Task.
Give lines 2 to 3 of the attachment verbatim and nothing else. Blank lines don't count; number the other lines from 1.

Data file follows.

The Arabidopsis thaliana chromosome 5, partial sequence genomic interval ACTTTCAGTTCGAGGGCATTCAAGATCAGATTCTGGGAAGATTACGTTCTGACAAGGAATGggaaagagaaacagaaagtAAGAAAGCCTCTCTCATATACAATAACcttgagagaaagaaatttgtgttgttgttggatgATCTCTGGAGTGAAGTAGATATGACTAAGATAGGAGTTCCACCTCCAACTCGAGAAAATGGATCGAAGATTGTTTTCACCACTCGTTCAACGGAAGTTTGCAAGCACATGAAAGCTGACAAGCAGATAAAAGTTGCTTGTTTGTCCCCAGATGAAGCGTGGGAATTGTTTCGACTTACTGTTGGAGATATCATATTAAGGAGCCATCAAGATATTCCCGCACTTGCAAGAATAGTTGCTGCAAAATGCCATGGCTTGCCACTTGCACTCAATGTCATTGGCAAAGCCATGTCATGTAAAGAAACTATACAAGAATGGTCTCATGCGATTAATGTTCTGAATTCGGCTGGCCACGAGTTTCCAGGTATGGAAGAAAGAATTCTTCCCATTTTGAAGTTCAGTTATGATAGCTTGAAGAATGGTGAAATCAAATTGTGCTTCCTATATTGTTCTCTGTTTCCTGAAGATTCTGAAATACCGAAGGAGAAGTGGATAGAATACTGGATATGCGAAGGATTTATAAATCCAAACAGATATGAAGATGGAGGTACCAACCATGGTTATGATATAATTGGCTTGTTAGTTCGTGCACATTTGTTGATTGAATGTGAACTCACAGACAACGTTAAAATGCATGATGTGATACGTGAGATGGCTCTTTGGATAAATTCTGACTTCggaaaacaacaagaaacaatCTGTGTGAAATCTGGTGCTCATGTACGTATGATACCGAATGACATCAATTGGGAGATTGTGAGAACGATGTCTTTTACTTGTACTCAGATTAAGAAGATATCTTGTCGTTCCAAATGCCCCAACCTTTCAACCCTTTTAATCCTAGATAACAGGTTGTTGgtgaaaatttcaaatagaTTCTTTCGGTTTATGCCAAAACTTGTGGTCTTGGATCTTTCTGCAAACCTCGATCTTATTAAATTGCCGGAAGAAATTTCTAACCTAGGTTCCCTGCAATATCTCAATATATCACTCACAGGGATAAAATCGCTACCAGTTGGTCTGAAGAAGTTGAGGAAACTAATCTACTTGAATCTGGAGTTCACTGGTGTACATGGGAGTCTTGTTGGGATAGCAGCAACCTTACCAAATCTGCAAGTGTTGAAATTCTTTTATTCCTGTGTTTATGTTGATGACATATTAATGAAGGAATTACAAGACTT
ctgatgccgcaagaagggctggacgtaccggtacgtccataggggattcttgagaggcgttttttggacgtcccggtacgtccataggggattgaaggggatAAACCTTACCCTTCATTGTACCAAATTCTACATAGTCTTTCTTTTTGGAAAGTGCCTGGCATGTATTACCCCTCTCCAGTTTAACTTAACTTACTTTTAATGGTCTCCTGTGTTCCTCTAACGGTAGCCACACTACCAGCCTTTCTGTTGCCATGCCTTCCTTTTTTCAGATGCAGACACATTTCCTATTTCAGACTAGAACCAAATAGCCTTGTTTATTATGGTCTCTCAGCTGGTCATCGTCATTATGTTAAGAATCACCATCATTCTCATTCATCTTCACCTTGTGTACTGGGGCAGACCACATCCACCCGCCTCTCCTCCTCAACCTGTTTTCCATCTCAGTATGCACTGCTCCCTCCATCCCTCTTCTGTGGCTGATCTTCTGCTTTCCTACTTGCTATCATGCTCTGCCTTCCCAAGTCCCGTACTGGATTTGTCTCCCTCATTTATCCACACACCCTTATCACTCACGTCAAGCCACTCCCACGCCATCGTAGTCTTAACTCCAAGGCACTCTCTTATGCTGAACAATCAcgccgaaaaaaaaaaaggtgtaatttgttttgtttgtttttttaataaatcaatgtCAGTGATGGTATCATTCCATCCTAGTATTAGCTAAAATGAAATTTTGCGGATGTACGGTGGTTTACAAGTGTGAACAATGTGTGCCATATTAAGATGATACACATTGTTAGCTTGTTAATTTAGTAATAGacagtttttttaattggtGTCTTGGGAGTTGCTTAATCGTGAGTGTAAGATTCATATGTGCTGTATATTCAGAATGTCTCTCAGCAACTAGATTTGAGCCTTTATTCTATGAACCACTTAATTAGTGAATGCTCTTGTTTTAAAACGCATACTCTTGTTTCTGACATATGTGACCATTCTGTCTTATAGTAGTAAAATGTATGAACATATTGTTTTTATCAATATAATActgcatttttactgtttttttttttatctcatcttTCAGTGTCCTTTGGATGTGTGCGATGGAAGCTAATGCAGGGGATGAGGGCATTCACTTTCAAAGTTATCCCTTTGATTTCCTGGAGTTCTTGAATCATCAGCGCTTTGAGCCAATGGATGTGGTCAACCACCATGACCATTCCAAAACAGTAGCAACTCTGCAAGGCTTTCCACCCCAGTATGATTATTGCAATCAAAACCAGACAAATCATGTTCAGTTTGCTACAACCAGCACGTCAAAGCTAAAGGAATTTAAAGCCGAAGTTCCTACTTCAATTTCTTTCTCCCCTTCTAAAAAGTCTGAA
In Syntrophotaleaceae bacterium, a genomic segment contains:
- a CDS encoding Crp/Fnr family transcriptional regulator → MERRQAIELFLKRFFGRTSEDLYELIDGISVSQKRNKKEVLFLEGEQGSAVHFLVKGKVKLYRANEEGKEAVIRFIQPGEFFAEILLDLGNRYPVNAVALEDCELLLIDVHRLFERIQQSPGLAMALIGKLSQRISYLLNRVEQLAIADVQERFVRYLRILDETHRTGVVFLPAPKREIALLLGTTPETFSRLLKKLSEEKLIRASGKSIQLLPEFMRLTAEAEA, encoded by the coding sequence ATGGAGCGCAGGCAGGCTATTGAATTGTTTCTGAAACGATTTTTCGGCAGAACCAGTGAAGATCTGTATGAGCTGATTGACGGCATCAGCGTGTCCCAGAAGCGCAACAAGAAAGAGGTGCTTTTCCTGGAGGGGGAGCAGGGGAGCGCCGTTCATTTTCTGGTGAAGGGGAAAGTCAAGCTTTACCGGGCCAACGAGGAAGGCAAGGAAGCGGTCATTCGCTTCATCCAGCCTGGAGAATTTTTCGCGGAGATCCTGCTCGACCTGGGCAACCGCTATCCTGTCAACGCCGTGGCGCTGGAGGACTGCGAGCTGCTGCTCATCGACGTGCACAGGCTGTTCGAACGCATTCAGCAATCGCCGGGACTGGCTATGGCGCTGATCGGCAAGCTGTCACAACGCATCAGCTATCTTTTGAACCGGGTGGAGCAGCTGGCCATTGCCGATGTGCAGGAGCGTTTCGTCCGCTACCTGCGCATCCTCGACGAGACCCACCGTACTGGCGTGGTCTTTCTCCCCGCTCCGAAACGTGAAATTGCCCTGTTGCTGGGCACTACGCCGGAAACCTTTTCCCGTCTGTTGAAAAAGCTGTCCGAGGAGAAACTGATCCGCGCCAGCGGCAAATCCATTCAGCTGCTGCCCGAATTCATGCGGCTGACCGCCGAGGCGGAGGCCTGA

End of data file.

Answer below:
ctgatgccgcaagaagggctggacgtaccggtacgtccataggggattcttgagaggcgttttttggacgtcccggtacgtccataggggattgaaggggatAAACCTTACCCTTCATTGTACCAAATTCTACATAGTCTTTCTTTTTGGAAAGTGCCTGGCATGTATTACCCCTCTCCAGTTTAACTTAACTTACTTTTAATGGTCTCCTGTGTTCCTCTAACGGTAGCCACACTACCAGCCTTTCTGTTGCCATGCCTTCCTTTTTTCAGATGCAGACACATTTCCTATTTCAGACTAGAACCAAATAGCCTTGTTTATTATGGTCTCTCAGCTGGTCATCGTCATTATGTTAAGAATCACCATCATTCTCATTCATCTTCACCTTGTGTACTGGGGCAGACCACATCCACCCGCCTCTCCTCCTCAACCTGTTTTCCATCTCAGTATGCACTGCTCCCTCCATCCCTCTTCTGTGGCTGATCTTCTGCTTTCCTACTTGCTATCATGCTCTGCCTTCCCAAGTCCCGTACTGGATTTGTCTCCCTCATTTATCCACACACCCTTATCACTCACGTCAAGCCACTCCCACGCCATCGTAGTCTTAACTCCAAGGCACTCTCTTATGCTGAACAATCAcgccgaaaaaaaaaaaggtgtaatttgttttgtttgtttttttaataaatcaatgtCAGTGATGGTATCATTCCATCCTAGTATTAGCTAAAATGAAATTTTGCGGATGTACGGTGGTTTACAAGTGTGAACAATGTGTGCCATATTAAGATGATACACATTGTTAGCTTGTTAATTTAGTAATAGacagtttttttaattggtGTCTTGGGAGTTGCTTAATCGTGAGTGTAAGATTCATATGTGCTGTATATTCAGAATGTCTCTCAGCAACTAGATTTGAGCCTTTATTCTATGAACCACTTAATTAGTGAATGCTCTTGTTTTAAAACGCATACTCTTGTTTCTGACATATGTGACCATTCTGTCTTATAGTAGTAAAATGTATGAACATATTGTTTTTATCAATATAATActgcatttttactgtttttttttttatctcatcttTCAGTGTCCTTTGGATGTGTGCGATGGAAGCTAATGCAGGGGATGAGGGCATTCACTTTCAAAGTTATCCCTTTGATTTCCTGGAGTTCTTGAATCATCAGCGCTTTGAGCCAATGGATGTGGTCAACCACCATGACCATTCCAAAACAGTAGCAACTCTGCAAGGCTTTCCACCCCAGTATGATTATTGCAATCAAAACCAGACAAATCATGTTCAGTTTGCTACAACCAGCACGTCAAAGCTAAAGGAATTTAAAGCCGAAGTTCCTACTTCAATTTCTTTCTCCCCTTCTAAAAAGTCTGAA
In Syntrophotaleaceae bacterium, a genomic segment contains: